The Former Fed Chair and secret Communist Beardsley Ruml.

The Paul Ryan budget, happily accepted by the Senator Patty Murray on behalf of the Vichy party, frees up vast sums for war, while imposing new burdens on the 99% who don’t benefit from wars. It cuts the pay of federal workers by making them pay more for their pensions, deletes unemployment insurance for 1.3 million long-term unemployed, and hikes user fees on air travel. It doesn’t raise taxes on the filthy rich, and it certainly doesn’t raise taxes on their corporations, trusts, endowments, foundations and other tax dodges designed to push the burden of taxation onto what’s left of the middle class. In other words, it’s a total win for the rage-filled Republicans and their Democratic allies, who happily embrace the suck.

We now have a bipartisan agreement that we shouldn’t raise taxes on the filthy rich, now, or ever. How did we get to the point that the idea of taxing the oligarchy is so disgusting we can’t even mention it in public? We know the Republicans are controlled by the rich, but Democrats used to favor taxation as a proper tool of good government. And the Establishment used to see it the same way.

At the end of the Second World War, then Fed Chairman Beardsley Ruml gave a speech to the American Bar Association, which was turned into an article in American Affairs in 1946 under the title Taxes for Revenue are Obsolete. Ruml begins with the observation that sovereign nations eliminated conversion of currency into gold. As long as nations had to borrow to finance debts, they were dependent on lenders, who were free to jack up interest rates and impose conditions on loans. By refusing to lend, they could force nations to finance themselves solely with taxes. Once a nation goes off the gold standard, it is free from the constraints of the domestic money market. It can just print the money that it needs. This has direct implications for tax policy.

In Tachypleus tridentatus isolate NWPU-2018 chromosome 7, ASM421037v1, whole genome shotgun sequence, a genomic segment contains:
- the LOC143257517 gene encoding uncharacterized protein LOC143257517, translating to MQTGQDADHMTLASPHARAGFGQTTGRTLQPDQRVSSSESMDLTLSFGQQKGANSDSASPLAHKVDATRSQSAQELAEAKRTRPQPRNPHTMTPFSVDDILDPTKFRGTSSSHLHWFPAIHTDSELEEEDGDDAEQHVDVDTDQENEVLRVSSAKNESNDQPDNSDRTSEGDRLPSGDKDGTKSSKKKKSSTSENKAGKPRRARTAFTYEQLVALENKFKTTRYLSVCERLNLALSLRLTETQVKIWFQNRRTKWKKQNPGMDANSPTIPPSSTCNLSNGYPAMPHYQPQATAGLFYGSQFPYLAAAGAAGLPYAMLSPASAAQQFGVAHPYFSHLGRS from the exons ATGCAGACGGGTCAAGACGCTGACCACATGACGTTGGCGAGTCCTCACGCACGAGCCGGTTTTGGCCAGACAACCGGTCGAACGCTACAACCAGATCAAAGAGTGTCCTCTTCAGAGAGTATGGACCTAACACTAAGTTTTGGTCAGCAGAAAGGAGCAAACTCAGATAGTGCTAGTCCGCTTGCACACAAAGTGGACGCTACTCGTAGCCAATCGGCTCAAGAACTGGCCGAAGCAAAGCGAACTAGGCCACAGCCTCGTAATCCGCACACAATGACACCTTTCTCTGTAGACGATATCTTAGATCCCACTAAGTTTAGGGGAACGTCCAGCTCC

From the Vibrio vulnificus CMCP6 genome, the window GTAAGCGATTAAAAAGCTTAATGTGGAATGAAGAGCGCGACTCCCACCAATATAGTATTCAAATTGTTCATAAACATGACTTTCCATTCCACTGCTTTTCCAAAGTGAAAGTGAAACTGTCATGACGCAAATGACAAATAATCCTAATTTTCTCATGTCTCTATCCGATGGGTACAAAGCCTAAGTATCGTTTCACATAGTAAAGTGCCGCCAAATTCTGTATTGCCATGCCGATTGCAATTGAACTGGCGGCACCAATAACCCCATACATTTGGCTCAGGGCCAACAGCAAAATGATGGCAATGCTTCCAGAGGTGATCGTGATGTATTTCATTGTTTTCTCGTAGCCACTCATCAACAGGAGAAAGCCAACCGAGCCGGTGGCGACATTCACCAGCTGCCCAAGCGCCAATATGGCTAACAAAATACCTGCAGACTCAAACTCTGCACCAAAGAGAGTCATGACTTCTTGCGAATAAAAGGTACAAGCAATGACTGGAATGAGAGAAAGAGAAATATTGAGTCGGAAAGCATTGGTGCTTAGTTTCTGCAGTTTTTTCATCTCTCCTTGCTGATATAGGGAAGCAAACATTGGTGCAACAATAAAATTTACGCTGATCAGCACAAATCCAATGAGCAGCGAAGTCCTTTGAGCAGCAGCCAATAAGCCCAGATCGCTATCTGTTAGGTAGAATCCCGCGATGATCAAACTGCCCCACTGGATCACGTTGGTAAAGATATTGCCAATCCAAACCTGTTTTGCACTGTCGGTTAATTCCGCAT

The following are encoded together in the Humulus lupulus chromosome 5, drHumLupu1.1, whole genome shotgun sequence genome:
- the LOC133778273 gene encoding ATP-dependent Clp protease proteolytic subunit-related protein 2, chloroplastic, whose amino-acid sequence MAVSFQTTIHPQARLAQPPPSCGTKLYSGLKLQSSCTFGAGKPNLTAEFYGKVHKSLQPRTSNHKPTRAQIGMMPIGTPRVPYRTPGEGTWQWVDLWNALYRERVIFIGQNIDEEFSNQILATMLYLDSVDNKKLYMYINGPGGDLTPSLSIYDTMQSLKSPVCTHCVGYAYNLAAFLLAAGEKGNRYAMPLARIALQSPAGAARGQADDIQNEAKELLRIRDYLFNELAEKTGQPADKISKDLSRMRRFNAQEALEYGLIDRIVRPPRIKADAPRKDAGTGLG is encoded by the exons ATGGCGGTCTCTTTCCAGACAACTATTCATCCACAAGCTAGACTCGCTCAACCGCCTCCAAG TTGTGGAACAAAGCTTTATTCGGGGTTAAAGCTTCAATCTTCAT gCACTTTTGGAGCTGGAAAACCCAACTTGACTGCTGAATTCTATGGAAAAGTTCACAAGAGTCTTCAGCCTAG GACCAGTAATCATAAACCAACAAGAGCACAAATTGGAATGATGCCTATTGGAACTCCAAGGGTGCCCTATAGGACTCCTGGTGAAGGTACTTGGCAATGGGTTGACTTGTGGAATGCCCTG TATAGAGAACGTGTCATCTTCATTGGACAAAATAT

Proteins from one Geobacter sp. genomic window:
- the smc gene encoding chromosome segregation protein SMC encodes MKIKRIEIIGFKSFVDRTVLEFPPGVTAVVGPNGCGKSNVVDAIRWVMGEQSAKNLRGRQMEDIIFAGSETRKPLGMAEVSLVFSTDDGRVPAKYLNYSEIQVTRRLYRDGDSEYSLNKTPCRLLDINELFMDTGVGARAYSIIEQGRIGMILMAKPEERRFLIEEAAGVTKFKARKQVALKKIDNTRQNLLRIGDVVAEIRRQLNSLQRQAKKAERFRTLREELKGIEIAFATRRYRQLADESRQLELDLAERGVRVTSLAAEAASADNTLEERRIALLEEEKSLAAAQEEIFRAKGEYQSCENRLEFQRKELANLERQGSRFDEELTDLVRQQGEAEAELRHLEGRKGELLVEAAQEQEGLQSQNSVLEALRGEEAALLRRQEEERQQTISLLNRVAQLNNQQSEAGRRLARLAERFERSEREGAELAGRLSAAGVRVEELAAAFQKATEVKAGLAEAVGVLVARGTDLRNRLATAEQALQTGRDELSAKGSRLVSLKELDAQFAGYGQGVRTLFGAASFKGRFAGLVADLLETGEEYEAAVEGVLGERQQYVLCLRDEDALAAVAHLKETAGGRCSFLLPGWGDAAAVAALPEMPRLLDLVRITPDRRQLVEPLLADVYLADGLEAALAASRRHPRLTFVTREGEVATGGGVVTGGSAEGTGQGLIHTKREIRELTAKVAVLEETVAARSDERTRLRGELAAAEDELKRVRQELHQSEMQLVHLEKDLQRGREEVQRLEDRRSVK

… [O]ur Federal Government has final freedom from the money market in meeting its financial requirements. Accordingly, the inevitable social and economic consequences of any and all taxes have now become the prime consideration in the imposition of taxes.

Ben Bernanke and Janet Yellen can’t talk like their Commie predecessor. Can you imagine the howls of outrage from the crazy right wing if they were to say this? And even worse, what would the spineless democrats do? They would rise up more in sorrow than in anger and throw the miscreant out of power faster than Barack Obama backtracking on a progressive idea.

Well, it only gets worse. Ruml continues:

Federal taxes can be made to serve four principal purposes of a social and economic character. These purposes are:

1. As an instrument of fiscal policy to help stabilize the purchasing power of the dollar;

2. To express public policy in the distribution of wealth and of income, as in the case of the progressive income and estate taxes;

3. To express public policy in subsidizing or in penalizing various industries and economic groups;

4. To isolate and assess directly the costs of certain national benefits, such as highways and social security.